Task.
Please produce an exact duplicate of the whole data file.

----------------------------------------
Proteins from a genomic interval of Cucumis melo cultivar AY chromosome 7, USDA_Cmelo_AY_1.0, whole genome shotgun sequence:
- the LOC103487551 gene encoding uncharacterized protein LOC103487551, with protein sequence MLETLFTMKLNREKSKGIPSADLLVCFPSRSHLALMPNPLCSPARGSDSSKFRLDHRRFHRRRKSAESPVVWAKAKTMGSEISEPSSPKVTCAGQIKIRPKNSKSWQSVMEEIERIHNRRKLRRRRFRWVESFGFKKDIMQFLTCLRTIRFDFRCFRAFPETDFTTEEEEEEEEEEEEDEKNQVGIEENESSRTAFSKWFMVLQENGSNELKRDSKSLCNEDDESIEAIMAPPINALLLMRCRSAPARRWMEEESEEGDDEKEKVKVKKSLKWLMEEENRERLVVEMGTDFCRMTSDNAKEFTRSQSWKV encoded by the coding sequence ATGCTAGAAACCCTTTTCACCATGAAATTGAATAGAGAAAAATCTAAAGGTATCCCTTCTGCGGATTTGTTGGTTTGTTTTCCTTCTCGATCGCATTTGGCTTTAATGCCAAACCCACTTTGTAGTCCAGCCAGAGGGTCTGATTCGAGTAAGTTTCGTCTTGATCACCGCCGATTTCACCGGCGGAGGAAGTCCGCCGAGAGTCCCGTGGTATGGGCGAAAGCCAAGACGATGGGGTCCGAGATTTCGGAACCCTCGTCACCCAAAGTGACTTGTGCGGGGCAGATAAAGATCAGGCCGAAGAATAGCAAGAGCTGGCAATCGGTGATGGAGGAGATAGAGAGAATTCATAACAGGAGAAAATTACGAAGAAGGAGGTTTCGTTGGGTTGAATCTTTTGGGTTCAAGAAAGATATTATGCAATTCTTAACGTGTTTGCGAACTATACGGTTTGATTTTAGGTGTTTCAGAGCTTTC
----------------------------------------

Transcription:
Proteins from a genomic interval of Cucumis melo cultivar AY chromosome 7, USDA_Cmelo_AY_1.0, whole genome shotgun sequence:
- the LOC103487551 gene encoding uncharacterized protein LOC103487551, with protein sequence MLETLFTMKLNREKSKGIPSADLLVCFPSRSHLALMPNPLCSPARGSDSSKFRLDHRRFHRRRKSAESPVVWAKAKTMGSEISEPSSPKVTCAGQIKIRPKNSKSWQSVMEEIERIHNRRKLRRRRFRWVESFGFKKDIMQFLTCLRTIRFDFRCFRAFPETDFTTEEEEEEEEEEEEDEKNQVGIEENESSRTAFSKWFMVLQENGSNELKRDSKSLCNEDDESIEAIMAPPINALLLMRCRSAPARRWMEEESEEGDDEKEKVKVKKSLKWLMEEENRERLVVEMGTDFCRMTSDNAKEFTRSQSWKV encoded by the coding sequence ATGCTAGAAACCCTTTTCACCATGAAATTGAATAGAGAAAAATCTAAAGGTATCCCTTCTGCGGATTTGTTGGTTTGTTTTCCTTCTCGATCGCATTTGGCTTTAATGCCAAACCCACTTTGTAGTCCAGCCAGAGGGTCTGATTCGAGTAAGTTTCGTCTTGATCACCGCCGATTTCACCGGCGGAGGAAGTCCGCCGAGAGTCCCGTGGTATGGGCGAAAGCCAAGACGATGGGGTCCGAGATTTCGGAACCCTCGTCACCCAAAGTGACTTGTGCGGGGCAGATAAAGATCAGGCCGAAGAATAGCAAGAGCTGGCAATCGGTGATGGAGGAGATAGAGAGAATTCATAACAGGAGAAAATTACGAAGAAGGAGGTTTCGTTGGGTTGAATCTTTTGGGTTCAAGAAAGATATTATGCAATTCTTAACGTGTTTGCGAACTATACGGTTTGATTTTAGGTGTTTCAGAGCTTTC